Chapter 13

Neil reflects back 30yrs to a convo with his mother about what would happen if she dies.

She talks about meeting him as a ghost in the bookstore and that he must cremate her before anyone knows about her death.

Chapter 14

“So far this program is as effective at teaching monogomy as a prisons are at teaching morality.” The goal of the program is to teach true intimacy in a relationship so members to seek outside sex.

Neil brings up the point during a class that if your wife is a good cook you would want to go other places and shouldn’t be limited to only eating her food. Same for sex.

Chapter 15

Neil’s group during lunch can’t trust their own thoughts because they have been labeled addicts. They are unsure if having sexual desires for women they see in public is indication of their addiction or a normal male desire.

Neil once interviewed a woman that was undergoing a sex change to become a man. As soon as the testosterone therapy kicked in she wanted to “fuck everything that moves” and she immediately understood a guys perspective.

Chapter 16

Neil looks back 28yrs ago at a conversation with his mom. She confessses after the honeymoon with Neil’s dad she asked her mother if she could divorce him, but the mother said she wouldn’t let her live back home. She stayed married out of necessity and fear.

Chapter 17

Neil is supposed to plot the story of his life from birth to 18 for class. His mother: punishing, strict, secretive, complaining, suffering. Father: distant, unemotional, selfish, alone

Most prevalent feeling growing up: misunderstood

Carry, a girl in rehab with Neil flirted with him and asked for his number so they could meet up after. Neil turns her down to follow the rules.

Chapter 18

Flashback to Neil as a kid being told by his mother dinner is at 6pm sharp and if he is late he doesn’t get dessert. They are going on vacation soon and dad told a girl at the office where they are going and mom is upset because she doesn’t want people to know they will be away. She uses timers on the lights to appear as though they are still home.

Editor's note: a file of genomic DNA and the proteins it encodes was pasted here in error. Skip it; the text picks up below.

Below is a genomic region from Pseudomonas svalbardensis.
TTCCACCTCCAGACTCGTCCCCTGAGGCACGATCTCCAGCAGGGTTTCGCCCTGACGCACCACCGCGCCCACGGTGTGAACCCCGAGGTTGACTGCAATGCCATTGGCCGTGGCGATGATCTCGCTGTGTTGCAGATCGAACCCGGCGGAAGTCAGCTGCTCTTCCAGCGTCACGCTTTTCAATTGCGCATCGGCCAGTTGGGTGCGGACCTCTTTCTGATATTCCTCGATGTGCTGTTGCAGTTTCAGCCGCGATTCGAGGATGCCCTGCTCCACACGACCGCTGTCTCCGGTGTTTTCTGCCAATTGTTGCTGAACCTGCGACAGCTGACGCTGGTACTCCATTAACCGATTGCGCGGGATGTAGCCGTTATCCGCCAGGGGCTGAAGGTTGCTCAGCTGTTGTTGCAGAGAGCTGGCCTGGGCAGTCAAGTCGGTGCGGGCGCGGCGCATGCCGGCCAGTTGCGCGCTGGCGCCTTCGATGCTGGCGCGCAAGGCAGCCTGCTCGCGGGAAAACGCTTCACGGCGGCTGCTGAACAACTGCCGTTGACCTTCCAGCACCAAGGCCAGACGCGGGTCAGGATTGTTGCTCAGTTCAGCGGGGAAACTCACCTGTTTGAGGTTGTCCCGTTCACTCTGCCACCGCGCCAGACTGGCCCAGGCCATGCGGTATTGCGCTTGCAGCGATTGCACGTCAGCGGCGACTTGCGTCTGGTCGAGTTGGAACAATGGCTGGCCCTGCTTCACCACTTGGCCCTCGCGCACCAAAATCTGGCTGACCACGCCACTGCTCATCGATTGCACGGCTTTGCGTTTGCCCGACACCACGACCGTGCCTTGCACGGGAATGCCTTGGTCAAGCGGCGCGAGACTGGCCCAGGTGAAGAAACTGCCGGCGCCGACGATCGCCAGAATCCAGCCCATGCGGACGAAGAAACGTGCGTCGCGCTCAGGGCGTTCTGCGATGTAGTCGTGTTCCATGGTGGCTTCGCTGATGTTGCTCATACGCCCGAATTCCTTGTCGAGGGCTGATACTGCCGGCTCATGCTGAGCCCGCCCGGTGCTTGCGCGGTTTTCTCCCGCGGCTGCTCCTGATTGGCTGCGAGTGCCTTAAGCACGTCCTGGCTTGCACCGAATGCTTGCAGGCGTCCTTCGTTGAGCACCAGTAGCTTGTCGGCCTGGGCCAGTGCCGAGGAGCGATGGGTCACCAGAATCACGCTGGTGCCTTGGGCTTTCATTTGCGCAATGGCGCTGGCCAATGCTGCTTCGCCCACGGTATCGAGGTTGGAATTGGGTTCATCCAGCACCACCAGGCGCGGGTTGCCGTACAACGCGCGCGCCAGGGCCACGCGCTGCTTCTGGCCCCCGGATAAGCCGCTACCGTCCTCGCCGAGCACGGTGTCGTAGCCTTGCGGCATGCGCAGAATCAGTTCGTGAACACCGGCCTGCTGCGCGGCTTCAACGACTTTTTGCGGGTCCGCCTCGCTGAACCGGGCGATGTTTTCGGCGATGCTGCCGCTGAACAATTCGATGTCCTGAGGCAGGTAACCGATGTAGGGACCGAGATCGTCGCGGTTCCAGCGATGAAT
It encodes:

Neil isn’t permitted to know where his mother went to school, what her past jobs were, or have keys to the house.

“What did I tell you about switching your fork to your other hand when cutting your meat.” Neil’s mom is strict and micromanages.

“As I write down family rules on my timeline I realize, no wonder I hate monogamy. It’s just another irrational rule.”

Chapter 19

Neil tells a story to the group that his mother forbid him to tell anyone. His father has an attraction for people who are crippled amputees. His mother is a cripple. She has much hatred for his father because she believes he likes her because of her crippled leg. Since Neil found out she felt comfort she could share this information with someone else.

Joan the nurse leading discussions discovered Neil was a writer and thought he was there to expose the hospital for its maltreatment of patients. He assures her he there 100% for himself.

Joan says sex addiction has a genetic component. The bigger problem though is that Neil’s bond with his mother. He keeps secrets for her and investigates his father’s obsession.

“Your mom wants to be in a relationship with you.” Joan says. “That’s why you are unable to be in a healthy relationship.” Neil understands why there was now a double standard with his brother and him.

Chapter 20

His mom is emotionally dependent on him and has intimate discussions with him that should be had with her husband. Joan calls this emotional incest.

Chapter 21

A family is a system and a sick person is a product of a sick system.

Chapter 22